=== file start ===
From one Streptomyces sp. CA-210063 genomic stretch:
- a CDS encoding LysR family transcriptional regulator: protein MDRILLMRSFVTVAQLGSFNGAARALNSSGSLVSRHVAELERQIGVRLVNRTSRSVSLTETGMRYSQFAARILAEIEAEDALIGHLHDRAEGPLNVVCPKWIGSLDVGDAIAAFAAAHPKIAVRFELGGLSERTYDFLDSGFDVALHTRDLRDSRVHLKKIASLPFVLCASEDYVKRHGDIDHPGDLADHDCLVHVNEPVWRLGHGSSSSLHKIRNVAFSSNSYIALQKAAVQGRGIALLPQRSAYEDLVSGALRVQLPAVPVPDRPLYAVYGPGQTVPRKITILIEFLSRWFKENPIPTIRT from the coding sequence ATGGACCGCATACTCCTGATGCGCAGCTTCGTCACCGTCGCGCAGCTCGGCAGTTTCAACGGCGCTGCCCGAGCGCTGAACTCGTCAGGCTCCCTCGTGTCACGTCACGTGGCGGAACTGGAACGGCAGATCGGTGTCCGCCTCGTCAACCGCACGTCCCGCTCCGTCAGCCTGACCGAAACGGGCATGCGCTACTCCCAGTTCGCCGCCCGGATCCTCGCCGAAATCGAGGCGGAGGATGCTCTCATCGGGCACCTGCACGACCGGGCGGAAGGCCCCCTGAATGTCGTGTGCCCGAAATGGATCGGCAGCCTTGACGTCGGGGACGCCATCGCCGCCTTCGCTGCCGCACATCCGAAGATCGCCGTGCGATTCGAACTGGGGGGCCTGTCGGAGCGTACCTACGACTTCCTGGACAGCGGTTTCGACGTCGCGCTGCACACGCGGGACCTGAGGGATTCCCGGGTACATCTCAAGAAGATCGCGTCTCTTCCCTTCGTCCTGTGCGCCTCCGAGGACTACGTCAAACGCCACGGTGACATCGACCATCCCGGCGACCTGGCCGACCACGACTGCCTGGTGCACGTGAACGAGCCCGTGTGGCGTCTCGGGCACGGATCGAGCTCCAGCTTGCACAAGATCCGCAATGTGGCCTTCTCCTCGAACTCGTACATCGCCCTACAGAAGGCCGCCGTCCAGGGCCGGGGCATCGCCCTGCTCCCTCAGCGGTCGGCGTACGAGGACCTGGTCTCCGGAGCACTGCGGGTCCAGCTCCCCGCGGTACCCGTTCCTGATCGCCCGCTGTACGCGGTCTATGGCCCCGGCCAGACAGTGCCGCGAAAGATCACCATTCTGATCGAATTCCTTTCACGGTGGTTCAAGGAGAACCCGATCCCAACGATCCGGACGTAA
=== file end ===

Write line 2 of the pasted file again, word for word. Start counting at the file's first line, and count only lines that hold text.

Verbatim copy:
- a CDS encoding LysR family transcriptional regulator: protein MDRILLMRSFVTVAQLGSFNGAARALNSSGSLVSRHVAELERQIGVRLVNRTSRSVSLTETGMRYSQFAARILAEIEAEDALIGHLHDRAEGPLNVVCPKWIGSLDVGDAIAAFAAAHPKIAVRFELGGLSERTYDFLDSGFDVALHTRDLRDSRVHLKKIASLPFVLCASEDYVKRHGDIDHPGDLADHDCLVHVNEPVWRLGHGSSSSLHKIRNVAFSSNSYIALQKAAVQGRGIALLPQRSAYEDLVSGALRVQLPAVPVPDRPLYAVYGPGQTVPRKITILIEFLSRWFKENPIPTIRT from the coding sequence ATGGACCGCATACTCCTGATGCGCAGCTTCGTCACCGTCGCGCAGCTCGGCAGTTTCAACGGCGCTGCCCGAGCGCTGAACTCGTCAGGCTCCCTCGTGTCACGTCACGTGGCGGAACTGGAACGGCAGATCGGTGTCCGCCTCGTCAACCGCACGTCCCGCTCCGTCAGCCTGACCGAAACGGGCATGCGCTACTCCCAGTTCGCCGCCCGGATCCTCGCCGAAATCGAGGCGGAGGATGCTCTCATCGGGCACCTGCACGACCGGGCGGAAGGCCCCCTGAATGTCGTGTGCCCGAAATGGATCGGCAGCCTTGACGTCGGGGACGCCATCGCCGCCTTCGCTGCCGCACATCCGAAGATCGCCGTGCGATTCGAACTGGGGGGCCTGTCGGAGCGTACCTACGACTTCCTGGACAGCGGTTTCGACGTCGCGCTGCACACGCGGGACCTGAGGGATTCCCGGGTACATCTCAAGAAGATCGCGTCTCTTCCCTTCGTCCTGTGCGCCTCCGAGGACTACGTCAAACGCCACGGTGACATCGACCATCCCGGCGACCTGGCCGACCACGACTGCCTGGTGCACGTGAACGAGCCCGTGTGGCGTCTCGGGCACGGATCGAGCTCCAGCTTGCACAAGATCCGCAATGTGGCCTTCTCCTCGAACTCGTACATCGCCCTACAGAAGGCCGCCGTCCAGGGCCGGGGCATCGCCCTGCTCCCTCAGCGGTCGGCGTACGAGGACCTGGTCTCCGGAGCACTGCGGGTCCAGCTCCCCGCGGTACCCGTTCCTGATCGCCCGCTGTACGCGGTCTATGGCCCCGGCCAGACAGTGCCGCGAAAGATCACCATTCTGATCGAATTCCTTTCACGGTGGTTCAAGGAGAACCCGATCCCAACGATCCGGACGTAA